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165 rangatira. An alliance with a great imperial ariki would preserve the country from foreign aggression and would establish internal order. The Queen’s Kāwana Captain Hobson could protect their rangatiratanga.507 Ross’s use of Declaration terminology has superficial merit. It appears to be a simple case of taking a word used in one document (mana = sovereignty) and using it in a second document to mean the same thing (cede sovereignty = cede mana). But the above contextual considerations prove that simple word transference is not a good understanding of the way translation must work in practice. The fact is that sovereignty was an English word. There was no direct Māori equivalent. A Māori sovereignty declared in part by the significant word mana in 1835 was not going to work to mean the giving up of that mana in 1840. To Williams this was not intended in

1840. Mana was something that rangatira could declare themselves possessed of in He Wakaputanga: they already had it. It was not something that could be surrendered (‘ka tuku rawa atu’) to another rangatira in te Tiriti, regardless of how powerful she was. In practice, translation must proceed by capturing the spirit or sense of the source language. This is more akin to the ‘simultaneous interpretation’ used by the Waitangi Tribunal (and by the United Nations) in its

hearings. Williams admitted the translation difficulties:

In this translation it was necessary to avoid all expressions of the English for which there was no expressive term in the Māori, preserving entire the spirit and tenor of the treaty.508 Williams believed that with words like sovereignty, for which there was no Māori equivalent, the best approach was to avoid translating these and instead use an introduced word or transliteration that Māori understood via other means. Kāwanatanga was very likely one of those transliterations. In a sense Māori already had their ‘picture’ of the type of authority that would be exercised by the Queen through her Kāwana. It was provided in the New Testament by the Roman Governors and by the Australian Governors from first hand experience of some chiefs.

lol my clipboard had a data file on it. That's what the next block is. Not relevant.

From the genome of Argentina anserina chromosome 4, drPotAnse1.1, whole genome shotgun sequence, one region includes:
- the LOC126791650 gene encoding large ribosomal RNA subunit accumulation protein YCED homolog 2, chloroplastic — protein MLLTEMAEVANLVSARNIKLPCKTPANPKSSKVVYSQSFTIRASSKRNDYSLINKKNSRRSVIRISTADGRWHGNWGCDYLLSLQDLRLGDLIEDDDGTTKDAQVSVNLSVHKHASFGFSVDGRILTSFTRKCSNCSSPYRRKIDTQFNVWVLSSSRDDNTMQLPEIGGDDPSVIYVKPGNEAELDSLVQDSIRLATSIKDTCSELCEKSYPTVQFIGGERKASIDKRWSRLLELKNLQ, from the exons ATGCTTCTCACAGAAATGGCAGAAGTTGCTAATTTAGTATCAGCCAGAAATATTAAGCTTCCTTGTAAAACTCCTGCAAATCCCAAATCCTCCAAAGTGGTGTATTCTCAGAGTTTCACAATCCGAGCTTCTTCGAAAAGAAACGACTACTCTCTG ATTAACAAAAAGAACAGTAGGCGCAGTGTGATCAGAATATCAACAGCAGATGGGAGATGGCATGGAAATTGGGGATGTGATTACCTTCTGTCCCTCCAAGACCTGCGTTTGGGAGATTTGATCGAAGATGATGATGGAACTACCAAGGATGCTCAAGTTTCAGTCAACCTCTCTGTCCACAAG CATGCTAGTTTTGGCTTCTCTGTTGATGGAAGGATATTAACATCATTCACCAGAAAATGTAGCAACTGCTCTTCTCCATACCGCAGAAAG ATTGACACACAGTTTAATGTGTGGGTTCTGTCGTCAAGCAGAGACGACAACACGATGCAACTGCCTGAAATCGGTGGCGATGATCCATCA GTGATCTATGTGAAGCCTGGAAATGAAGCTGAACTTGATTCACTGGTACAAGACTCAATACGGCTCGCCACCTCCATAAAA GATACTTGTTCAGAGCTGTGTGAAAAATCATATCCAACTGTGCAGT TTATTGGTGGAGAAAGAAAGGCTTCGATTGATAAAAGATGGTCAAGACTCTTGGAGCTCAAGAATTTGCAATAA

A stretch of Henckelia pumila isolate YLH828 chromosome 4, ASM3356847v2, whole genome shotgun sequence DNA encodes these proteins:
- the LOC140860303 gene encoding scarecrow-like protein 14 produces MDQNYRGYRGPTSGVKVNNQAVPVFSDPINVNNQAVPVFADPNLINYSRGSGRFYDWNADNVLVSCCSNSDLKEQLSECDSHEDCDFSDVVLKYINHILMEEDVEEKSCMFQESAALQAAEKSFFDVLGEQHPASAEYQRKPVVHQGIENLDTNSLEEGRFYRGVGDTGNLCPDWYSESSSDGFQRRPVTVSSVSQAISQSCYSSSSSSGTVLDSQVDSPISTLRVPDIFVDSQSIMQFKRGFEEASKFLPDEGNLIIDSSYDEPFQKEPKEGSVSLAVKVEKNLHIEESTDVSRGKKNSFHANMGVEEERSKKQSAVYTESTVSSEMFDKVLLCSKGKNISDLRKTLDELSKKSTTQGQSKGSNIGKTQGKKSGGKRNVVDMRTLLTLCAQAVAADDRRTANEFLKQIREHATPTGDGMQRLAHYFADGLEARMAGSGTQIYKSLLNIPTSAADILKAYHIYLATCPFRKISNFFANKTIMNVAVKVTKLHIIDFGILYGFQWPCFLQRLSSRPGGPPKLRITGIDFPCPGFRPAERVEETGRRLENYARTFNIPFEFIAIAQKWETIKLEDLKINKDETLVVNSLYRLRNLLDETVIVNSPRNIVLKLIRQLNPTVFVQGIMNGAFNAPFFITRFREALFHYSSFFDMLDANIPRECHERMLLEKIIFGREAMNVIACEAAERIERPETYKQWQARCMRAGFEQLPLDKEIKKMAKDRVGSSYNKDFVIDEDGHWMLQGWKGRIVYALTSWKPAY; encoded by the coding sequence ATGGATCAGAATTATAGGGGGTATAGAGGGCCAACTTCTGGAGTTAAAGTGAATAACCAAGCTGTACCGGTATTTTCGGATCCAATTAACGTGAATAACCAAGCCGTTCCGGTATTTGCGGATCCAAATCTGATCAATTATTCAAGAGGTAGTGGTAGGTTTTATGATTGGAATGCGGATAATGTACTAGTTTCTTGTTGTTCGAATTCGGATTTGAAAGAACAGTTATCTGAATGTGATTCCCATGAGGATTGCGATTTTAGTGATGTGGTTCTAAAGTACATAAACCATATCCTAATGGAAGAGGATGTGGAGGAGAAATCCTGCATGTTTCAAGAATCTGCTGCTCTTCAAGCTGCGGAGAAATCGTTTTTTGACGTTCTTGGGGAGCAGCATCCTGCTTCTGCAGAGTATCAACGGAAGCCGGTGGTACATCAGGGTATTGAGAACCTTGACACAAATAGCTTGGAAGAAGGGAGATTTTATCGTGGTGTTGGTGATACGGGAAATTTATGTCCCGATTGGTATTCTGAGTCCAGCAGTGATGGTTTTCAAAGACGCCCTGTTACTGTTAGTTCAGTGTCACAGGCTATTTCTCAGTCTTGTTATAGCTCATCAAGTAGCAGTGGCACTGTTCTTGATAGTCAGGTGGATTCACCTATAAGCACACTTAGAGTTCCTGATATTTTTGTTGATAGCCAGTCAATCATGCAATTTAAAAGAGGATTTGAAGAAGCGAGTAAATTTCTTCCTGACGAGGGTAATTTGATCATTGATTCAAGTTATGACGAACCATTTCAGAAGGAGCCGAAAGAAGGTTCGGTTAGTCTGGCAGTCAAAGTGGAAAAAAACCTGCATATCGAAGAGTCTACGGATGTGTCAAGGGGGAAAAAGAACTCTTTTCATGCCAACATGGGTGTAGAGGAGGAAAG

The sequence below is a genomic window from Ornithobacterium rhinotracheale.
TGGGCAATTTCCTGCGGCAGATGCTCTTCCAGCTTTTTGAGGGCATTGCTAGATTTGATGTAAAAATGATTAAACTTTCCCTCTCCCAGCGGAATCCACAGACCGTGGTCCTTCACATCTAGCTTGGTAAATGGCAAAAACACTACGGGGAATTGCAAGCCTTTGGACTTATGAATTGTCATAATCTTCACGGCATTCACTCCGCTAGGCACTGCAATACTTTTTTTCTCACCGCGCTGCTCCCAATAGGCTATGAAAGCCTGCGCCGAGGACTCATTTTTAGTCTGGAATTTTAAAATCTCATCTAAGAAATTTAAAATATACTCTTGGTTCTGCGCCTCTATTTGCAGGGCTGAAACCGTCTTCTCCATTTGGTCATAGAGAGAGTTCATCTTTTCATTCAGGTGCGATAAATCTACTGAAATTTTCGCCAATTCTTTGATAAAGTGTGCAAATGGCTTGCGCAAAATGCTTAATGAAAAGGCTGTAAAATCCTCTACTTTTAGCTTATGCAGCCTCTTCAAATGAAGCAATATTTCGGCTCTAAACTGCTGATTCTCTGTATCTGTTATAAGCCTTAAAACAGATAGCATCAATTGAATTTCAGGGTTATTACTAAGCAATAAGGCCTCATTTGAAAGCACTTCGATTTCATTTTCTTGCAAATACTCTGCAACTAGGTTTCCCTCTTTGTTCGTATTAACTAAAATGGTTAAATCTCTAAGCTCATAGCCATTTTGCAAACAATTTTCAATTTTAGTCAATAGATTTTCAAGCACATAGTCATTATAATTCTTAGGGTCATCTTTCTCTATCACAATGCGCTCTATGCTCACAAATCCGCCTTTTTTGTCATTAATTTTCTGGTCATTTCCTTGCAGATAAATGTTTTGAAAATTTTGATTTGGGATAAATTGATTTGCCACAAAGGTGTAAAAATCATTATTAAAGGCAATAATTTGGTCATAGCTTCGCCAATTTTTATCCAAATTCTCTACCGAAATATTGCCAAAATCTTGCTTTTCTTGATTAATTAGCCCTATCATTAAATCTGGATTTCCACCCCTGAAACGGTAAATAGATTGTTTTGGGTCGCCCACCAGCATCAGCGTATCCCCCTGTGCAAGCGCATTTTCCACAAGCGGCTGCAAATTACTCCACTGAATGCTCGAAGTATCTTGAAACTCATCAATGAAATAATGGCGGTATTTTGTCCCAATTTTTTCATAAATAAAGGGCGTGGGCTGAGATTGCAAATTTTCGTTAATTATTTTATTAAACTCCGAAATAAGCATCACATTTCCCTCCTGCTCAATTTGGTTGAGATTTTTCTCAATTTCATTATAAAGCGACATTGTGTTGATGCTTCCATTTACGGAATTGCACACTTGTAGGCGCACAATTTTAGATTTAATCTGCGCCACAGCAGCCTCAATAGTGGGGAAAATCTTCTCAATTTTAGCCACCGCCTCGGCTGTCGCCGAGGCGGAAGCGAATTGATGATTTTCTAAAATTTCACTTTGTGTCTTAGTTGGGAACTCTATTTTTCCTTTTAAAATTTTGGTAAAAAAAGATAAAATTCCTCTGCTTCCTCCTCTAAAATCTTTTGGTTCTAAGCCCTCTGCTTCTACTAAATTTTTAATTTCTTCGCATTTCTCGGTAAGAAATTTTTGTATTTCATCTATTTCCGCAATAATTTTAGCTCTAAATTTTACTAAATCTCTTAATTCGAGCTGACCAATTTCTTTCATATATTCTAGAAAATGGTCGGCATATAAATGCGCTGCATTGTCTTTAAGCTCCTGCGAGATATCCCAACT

Anne Salmond talks about how Governor Philip King’s return of Huru and Tuki from Norfolk 507 Belgrave, Historical Frictions, p 59, states it simply: ‘As a translator, Williams in 1835 was describing the kind of sovereignty that Māori were declaring for themselves. Five years later, ‘mana’ or ‘rangatiratanga’ were not appropriate in translating a sovereignty that was transferrable’.

508 Oranga, Treaty, pp 39-40.

166 Island in 1793 led to ‘a close relationship between Northland Māori and Kaawana Kingi…’509 This shows that the concept of a Governor and his authority had been familiar to Ngāpuhi for some time before 1840. Michael Belgrave provides a further contextual interpretation of

Williams’ choice of kāwanatanga for sovereignty:

…the one idea that was repeated again and again in the treaty debates was that of a governor. No Maori was recorded as discussing the meanings of the three articles with Hobson or any other bearer of the treaty for signing. However, Maori repeatedly debated whether they wanted a governor and, if they did, what powers the governor would have and what the consequences would be. These were down-to-earth, realistic discussions, the kind of discussions that Henry Williams would have considered a practical debate about sovereignty.510 To have told the chiefs that the Kāwana possessed mana and would exercise it within New Zealand was superfluous – this was plain for all to see. As Orange has written, ‘rangatiratanga and kawanatanga each has its own mana’.511 Rangatira debating at Waitangi clearly understood that the Kāwana came to exercise authority (or mana). The real question they were concerned about was whether they would be equal with him or beneath him in power and status. If they accepted Kāwanatanga, what would that mean for their own authority?512 Ruth Ross was probably correct in stating: ‘It is difficult not to conclude that the omission of mana from the text for the Treaty of Waitangi was no accidental oversight’. It is reasonable to argue that if he had considered it, he would have discounted it as an option, for one or more of the above considerations. It was probably not accidental. It may well have been deliberate. Either 509 A Salmond, Between Worlds (Auckland: Viking/ Penguin Books, 1997), p 232.

510 Belgrave, Historical Frictions, p 60.

511 Orange, Treaty, p 42.